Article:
Unifying the Tibetan people should not be seen as a cover for a separatist plot. It is basically a question of recognizing, restoring and respecting the integrity of the Tibetans as a people and distinct nationality of the PRC. This unification would give the Tibetans a genuine collective sense of having benefited by being part of the PRC and would embody the respect for the integrity of the Tibetans as a distinct people.

Tibetan commitment to dialogue

On issues of national importance and during major crises it has always been the natural inclination of His Holiness the Dalai Lama since his youth to consult with a wide range of people representing the Tibetan society before deciding on a course of action. In exile a democratic system ensures the full participation of the people in the decision-making. On the vital issue of our relationship with the Chinese government His Holiness has called a Special Meeting of the Tibetan people to discuss the course of our policy. Last November after the demonstrations across the Tibetan plateau and the ensuing brutal crack-down of the Chinese authorities and securities as well as the failure of the eight formal rounds of talks with the Chinese side, a Special Meeting of Tibetan People was convened. Around 600 delegates from all over the world representing the entire spectrum of the Tibetan society in exile participated in it. Special efforts were also made to solicit the opinions of Tibetans inside Tibet.

Despite a deep sense of bitterness and urgency that every participant displayed, after six days of intense and passionate discussions the majority of the delegates supported the continuation of the “Middle-Way Approach” of His Holiness the Dalai Lama for the time being. A vocal and strong minority, whose supporters are increasing in recent time, pleaded passionately for changing the goal of our freedom struggle to the complete rightful independence of Tibet by arguing that the Chinese Communist government will never engage in serious talks on genuine autonomy for the Tibetan people. On the issue of non-violence there was unanimity in the commitment not deviate from the path of non-violence in our freedom struggle.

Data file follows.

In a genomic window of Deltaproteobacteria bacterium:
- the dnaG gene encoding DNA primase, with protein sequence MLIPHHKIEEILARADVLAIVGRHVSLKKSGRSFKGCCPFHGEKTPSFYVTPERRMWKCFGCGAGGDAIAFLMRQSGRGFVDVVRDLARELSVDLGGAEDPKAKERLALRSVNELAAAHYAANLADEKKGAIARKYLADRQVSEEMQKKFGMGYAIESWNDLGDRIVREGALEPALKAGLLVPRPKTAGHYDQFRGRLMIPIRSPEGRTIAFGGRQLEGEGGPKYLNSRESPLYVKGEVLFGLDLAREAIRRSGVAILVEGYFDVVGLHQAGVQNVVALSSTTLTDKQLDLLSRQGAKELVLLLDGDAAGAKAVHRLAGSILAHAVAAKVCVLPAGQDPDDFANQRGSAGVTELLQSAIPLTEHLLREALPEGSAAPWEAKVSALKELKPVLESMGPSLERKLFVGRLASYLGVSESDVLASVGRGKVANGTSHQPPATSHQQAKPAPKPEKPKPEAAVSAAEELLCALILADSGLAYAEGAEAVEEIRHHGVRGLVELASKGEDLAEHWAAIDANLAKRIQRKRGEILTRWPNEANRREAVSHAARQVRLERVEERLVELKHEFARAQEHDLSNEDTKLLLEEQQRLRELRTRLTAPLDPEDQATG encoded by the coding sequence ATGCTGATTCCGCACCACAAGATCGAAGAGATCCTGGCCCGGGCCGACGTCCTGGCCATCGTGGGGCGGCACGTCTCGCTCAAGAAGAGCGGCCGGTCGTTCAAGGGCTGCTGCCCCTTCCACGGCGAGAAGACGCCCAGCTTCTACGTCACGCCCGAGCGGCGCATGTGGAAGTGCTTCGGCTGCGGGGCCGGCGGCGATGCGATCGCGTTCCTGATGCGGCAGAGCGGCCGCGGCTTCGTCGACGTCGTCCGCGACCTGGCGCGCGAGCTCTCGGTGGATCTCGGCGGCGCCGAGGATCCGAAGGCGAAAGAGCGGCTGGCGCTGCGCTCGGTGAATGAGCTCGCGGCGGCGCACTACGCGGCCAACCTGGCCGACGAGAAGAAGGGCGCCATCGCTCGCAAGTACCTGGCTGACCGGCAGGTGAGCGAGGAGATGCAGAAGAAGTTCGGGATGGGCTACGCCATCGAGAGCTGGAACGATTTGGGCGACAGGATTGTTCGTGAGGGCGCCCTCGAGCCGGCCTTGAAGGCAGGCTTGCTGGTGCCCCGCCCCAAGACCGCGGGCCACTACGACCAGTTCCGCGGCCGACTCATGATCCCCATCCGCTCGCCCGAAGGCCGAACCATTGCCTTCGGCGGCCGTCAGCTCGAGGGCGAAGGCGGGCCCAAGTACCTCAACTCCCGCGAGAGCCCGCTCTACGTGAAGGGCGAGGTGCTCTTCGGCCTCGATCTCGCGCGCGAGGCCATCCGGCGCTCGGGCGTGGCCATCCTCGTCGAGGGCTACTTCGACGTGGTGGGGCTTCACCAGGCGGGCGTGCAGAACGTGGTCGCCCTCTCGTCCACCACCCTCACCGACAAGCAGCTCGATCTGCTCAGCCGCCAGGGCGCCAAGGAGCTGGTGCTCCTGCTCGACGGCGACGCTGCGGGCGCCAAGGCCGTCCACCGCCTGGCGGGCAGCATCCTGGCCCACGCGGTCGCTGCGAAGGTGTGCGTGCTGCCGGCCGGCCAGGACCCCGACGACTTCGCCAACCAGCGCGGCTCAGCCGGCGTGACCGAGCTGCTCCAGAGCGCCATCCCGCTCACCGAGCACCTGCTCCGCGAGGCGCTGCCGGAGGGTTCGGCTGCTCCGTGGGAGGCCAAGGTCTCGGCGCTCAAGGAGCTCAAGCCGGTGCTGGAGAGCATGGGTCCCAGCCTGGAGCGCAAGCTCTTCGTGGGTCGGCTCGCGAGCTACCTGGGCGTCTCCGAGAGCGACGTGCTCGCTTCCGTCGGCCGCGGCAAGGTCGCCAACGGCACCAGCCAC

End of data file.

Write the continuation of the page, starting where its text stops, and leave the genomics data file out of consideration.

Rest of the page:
Following of the Special Meeting of the Tibetan People, His Holiness the Dalai Lama has emphasised in his statement on March 10 this year that “we are pursuing this policy (of “Middle-Way Approach”) with greater confidence and will continue our efforts towards achieving a meaningful regional national autonomy for all Tibetans”. Today, we Tibetans stand ready to engage in honest and earnest discussions with the Chinese government on autonomy for the Tibetan people anytime, anywhere. It is now for the Chinese government to show sincerity and seriousness in addressing the real problems and issues of the Tibetan people in Tibet.

While we remain ready to engage with Chinese government anytime, anywhere when there is a clear and serious signal from Beijing, we will make determined efforts in reaching out to the Chinese people. Since the demonstrations in Tibet last year and the protests during the Olympic torch rally, the Chinese government has fanned nationalism among the Chinese and called for a “people’s war against the separatists” thereby inciting hatred against the Tibetans. Nonetheless the trend in China is that a growing number of educated and informed Chinese people are becoming critical of their government’s policy with regard to Tibet. Chinese intellectuals and lawyers have publicly expressed their concerns about the Chinese government’s handling of the Tibetan problem. This development is inspiring.

The role and responsibility of the international community

The crux of the problem in finding a mutually acceptable solution to the issue of Tibet is that we Tibetans do not have a partner for an honest dialogue. It is in this context that this hearing so important. The Chinese leadership must be made to realize that the issue of Tibet cannot be suppressed and silenced unless it is properly addressed and resolved. World opinion is far from being immaterial to the Chinese leadership. Obviously, the pursuit of international recognition and respect is priority of China. What is, therefore, needed is a strong and unified message with regard to the issue of Tibet.

We Tibetans need your help. First and foremost in opening up Tibet to the rest of the world so that the Chinese authorities and security forces no longer have a free hand in Tibet. International presence will a have restraining influence on the authorities and the security forces and will thus provide some form of protection to the captive Tibetans inside Tibet. Ultimately, we Tibetans need on the other side of the negotiating table a partner who is willing to engage in an honest dialogue with the aim of finding a fair, just and mutually acceptable solution to the issue of Tibet. In today’s heavily interdependent world, it is not in the hands of the Chinese leaders alone whether the Tibetan people will be able to enjoy a life in freedom and dignity in future or be compelled to live under continued brutal repression. The policies of the European Union towards the cause of Tibet and China will have just as much a bearing on the outcome of this tragedy. In this context, once again I wish to express our deep appreciation to the European Parliament for consistently taking the lead in building a consensus and common approach in promoting a peaceful resolution of the issue of Tibet.

Thank you very much.